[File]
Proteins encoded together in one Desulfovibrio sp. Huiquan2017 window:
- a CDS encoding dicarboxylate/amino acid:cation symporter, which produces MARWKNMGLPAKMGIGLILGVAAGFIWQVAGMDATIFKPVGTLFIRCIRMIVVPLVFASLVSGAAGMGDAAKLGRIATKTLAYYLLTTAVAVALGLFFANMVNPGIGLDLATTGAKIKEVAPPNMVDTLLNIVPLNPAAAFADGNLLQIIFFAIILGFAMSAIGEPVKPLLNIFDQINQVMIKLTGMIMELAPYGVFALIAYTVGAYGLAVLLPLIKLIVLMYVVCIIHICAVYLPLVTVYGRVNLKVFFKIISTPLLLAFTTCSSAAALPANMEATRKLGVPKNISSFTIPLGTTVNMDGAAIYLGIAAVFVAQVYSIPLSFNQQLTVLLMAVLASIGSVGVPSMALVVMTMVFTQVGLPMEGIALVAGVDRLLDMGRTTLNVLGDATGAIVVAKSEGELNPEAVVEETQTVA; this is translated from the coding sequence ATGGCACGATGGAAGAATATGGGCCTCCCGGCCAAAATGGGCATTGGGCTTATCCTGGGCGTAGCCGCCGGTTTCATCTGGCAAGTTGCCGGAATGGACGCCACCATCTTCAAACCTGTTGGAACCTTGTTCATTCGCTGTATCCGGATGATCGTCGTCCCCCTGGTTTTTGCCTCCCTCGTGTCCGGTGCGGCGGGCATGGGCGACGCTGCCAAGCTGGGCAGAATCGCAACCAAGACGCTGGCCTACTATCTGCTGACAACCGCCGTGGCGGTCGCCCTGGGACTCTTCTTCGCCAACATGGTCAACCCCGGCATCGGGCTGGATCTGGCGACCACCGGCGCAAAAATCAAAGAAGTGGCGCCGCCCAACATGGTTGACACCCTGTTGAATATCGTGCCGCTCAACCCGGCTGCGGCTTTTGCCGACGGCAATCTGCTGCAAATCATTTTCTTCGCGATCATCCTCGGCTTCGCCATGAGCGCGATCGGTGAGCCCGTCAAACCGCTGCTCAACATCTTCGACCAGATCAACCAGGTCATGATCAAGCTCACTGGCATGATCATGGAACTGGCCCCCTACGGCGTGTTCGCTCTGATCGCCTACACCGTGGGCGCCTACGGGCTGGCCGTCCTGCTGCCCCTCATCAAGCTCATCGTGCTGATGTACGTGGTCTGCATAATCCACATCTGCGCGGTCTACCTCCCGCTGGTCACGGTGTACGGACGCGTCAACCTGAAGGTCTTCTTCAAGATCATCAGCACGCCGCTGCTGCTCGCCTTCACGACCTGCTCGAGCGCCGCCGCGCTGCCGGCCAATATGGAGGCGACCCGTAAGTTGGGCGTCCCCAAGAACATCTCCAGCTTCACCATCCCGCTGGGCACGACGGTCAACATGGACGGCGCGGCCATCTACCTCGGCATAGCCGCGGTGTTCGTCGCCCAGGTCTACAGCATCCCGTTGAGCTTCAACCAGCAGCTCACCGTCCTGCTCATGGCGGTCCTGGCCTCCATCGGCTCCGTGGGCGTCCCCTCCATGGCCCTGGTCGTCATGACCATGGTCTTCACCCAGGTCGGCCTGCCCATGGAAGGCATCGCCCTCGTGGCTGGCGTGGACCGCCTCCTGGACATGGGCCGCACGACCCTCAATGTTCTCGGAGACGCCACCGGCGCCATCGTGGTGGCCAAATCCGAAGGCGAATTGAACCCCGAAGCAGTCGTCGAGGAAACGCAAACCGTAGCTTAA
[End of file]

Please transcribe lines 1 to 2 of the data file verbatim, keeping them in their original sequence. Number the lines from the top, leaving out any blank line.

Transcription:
Proteins encoded together in one Desulfovibrio sp. Huiquan2017 window:
- a CDS encoding dicarboxylate/amino acid:cation symporter, which produces MARWKNMGLPAKMGIGLILGVAAGFIWQVAGMDATIFKPVGTLFIRCIRMIVVPLVFASLVSGAAGMGDAAKLGRIATKTLAYYLLTTAVAVALGLFFANMVNPGIGLDLATTGAKIKEVAPPNMVDTLLNIVPLNPAAAFADGNLLQIIFFAIILGFAMSAIGEPVKPLLNIFDQINQVMIKLTGMIMELAPYGVFALIAYTVGAYGLAVLLPLIKLIVLMYVVCIIHICAVYLPLVTVYGRVNLKVFFKIISTPLLLAFTTCSSAAALPANMEATRKLGVPKNISSFTIPLGTTVNMDGAAIYLGIAAVFVAQVYSIPLSFNQQLTVLLMAVLASIGSVGVPSMALVVMTMVFTQVGLPMEGIALVAGVDRLLDMGRTTLNVLGDATGAIVVAKSEGELNPEAVVEETQTVA; this is translated from the coding sequence ATGGCACGATGGAAGAATATGGGCCTCCCGGCCAAAATGGGCATTGGGCTTATCCTGGGCGTAGCCGCCGGTTTCATCTGGCAAGTTGCCGGAATGGACGCCACCATCTTCAAACCTGTTGGAACCTTGTTCATTCGCTGTATCCGGATGATCGTCGTCCCCCTGGTTTTTGCCTCCCTCGTGTCCGGTGCGGCGGGCATGGGCGACGCTGCCAAGCTGGGCAGAATCGCAACCAAGACGCTGGCCTACTATCTGCTGACAACCGCCGTGGCGGTCGCCCTGGGACTCTTCTTCGCCAACATGGTCAACCCCGGCATCGGGCTGGATCTGGCGACCACCGGCGCAAAAATCAAAGAAGTGGCGCCGCCCAACATGGTTGACACCCTGTTGAATATCGTGCCGCTCAACCCGGCTGCGGCTTTTGCCGACGGCAATCTGCTGCAAATCATTTTCTTCGCGATCATCCTCGGCTTCGCCATGAGCGCGATCGGTGAGCCCGTCAAACCGCTGCTCAACATCTTCGACCAGATCAACCAGGTCATGATCAAGCTCACTGGCATGATCATGGAACTGGCCCCCTACGGCGTGTTCGCTCTGATCGCCTACACCGTGGGCGCCTACGGGCTGGCCGTCCTGCTGCCCCTCATCAAGCTCATCGTGCTGATGTACGTGGTCTGCATAATCCACATCTGCGCGGTCTACCTCCCGCTGGTCACGGTGTACGGACGCGTCAACCTGAAGGTCTTCTTCAAGATCATCAGCACGCCGCTGCTGCTCGCCTTCACGACCTGCTCGAGCGCCGCCGCGCTGCCGGCCAATATGGAGGCGACCCGTAAGTTGGGCGTCCCCAAGAACATCTCCAGCTTCACCATCCCGCTGGGCACGACGGTCAACATGGACGGCGCGGCCATCTACCTCGGCATAGCCGCGGTGTTCGTCGCCCAGGTCTACAGCATCCCGTTGAGCTTCAACCAGCAGCTCACCGTCCTGCTCATGGCGGTCCTGGCCTCCATCGGCTCCGTGGGCGTCCCCTCCATGGCCCTGGTCGTCATGACCATGGTCTTCACCCAGGTCGGCCTGCCCATGGAAGGCATCGCCCTCGTGGCTGGCGTGGACCGCCTCCTGGACATGGGCCGCACGACCCTCAATGTTCTCGGAGACGCCACCGGCGCCATCGTGGTGGCCAAATCCGAAGGCGAATTGAACCCCGAAGCAGTCGTCGAGGAAACGCAAACCGTAGCTTAA